• In what ways are we equipping folks to emulate Jesus in their situations and circumstances in the community and the world (what my friend Jim Webb calls “their mission context”)?
The above statistics do mean, though, that we must have a sense of urgency and must “nudge” the congregation to move in directions that will ensure the future of COTHP. The good news is that the Session has begun to implement this “nudging” in response to a program I introduced to the Session in February, “Nudging Congregations to a New Reality.” The Session is also building on the conversations with congregational consultant Tom Bandy, and my introducing ideas through the “Chat With Chuck” columns on the website and postings on Facebook. The Session has also read and discussed the book

Our Iceberg Is Melting: Changing and Succeeding Under Any Conditions,

by John Kotter, and evaluated the process we have engaged in this summer in light of what was learned from the book.

The process we have engaged in through the cottage meetings has focused on:

  • Emphases the congregants believe to be important for the church as a whole to participate in;
  • Ministries the congregation is engaged in and/or should be engaged in, and
  • The passions and gifts individual congregants can bring to make these ministry emphases a reality.

In beginning to craft the “map” that will guide the congregation moving forward, participants in the cottage meetings were encouraged to think about:

  • Actions the congregation currently participates in and the attributes (passions and gifts) congregants contribute to those actions;
  • Ministries in which the congregation is already engaged, or should be engaged.

Participants were also asked to explain how these actions and attributes and ministries are variously Inward (congregation focused), Outward (community/world focused), and/or Upward (God focused). At the center equidistant between the three points of this triangle, as with a Venn diagram, is the Christ-centered focus toward which we are aspiring.

IOU Puzzle V2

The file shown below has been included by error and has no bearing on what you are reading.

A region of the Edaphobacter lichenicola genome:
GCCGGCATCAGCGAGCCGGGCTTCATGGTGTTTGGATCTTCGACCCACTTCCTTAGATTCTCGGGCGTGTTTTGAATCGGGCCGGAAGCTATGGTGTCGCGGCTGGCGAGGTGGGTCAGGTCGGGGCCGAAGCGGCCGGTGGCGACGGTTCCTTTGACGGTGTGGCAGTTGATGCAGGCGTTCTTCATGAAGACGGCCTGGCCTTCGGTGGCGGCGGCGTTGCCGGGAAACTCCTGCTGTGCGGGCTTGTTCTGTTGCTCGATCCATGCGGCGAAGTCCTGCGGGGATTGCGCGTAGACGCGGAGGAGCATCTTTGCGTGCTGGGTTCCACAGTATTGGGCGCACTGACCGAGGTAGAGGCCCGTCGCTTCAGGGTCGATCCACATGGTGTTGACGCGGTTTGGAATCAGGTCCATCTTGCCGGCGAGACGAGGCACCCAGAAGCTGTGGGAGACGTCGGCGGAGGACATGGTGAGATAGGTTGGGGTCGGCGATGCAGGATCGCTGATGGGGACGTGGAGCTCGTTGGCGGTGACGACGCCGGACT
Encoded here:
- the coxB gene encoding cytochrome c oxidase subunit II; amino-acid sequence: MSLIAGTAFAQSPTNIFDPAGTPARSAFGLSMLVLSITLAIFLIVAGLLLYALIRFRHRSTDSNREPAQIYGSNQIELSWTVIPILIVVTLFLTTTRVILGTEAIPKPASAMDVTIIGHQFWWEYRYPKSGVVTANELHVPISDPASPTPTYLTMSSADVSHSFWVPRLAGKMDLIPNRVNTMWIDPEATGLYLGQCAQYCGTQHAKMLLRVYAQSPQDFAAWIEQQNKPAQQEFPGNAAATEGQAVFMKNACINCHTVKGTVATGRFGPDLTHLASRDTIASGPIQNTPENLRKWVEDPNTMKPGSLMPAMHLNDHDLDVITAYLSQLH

Participants were asked to focus on actions/attributes/ministries that touched at least two of the three points on the triangle, and to explain why they placed the emphases where they did within the triangle. The input from the congregation, updated after every cottage meeting, has been on display in the narthex every week.

Throughout this process the Session and I have focused on listening to members of the congregation, asking for clarification, praying about what has been heard, and then being guided by the Holy Spirit as God’s plan for the congregation begins to be revealed through these conversations. I want to thank:

  • Terry Buchanan, Steve Nelson, and Ed Powers for their hard work in planning and facilitating this process and the cottage meetings, and particularly. Steve Nelson for compiling and analyzing all of the data;
  • Kelly Krueger and Jill Hesser for scheduling overseeing the cottage meetings, and
  • Kelly, Jill, Judy Jensen, Mike and Marjorie Clinton, Brooks Barwell, Vicki and Ken Kyle, Heidi Smithson, Steve and Tina Nelson, and Ann Joseph for hosting the gatherings either at their homes or at the church facility.

September 17 will be an important day in the life of COTHP. I pray that you will make attending this event a priority and will lend your voice and prayerful consideration to the process so that COTHP can indeed move forward toward greater Christ-centeredness.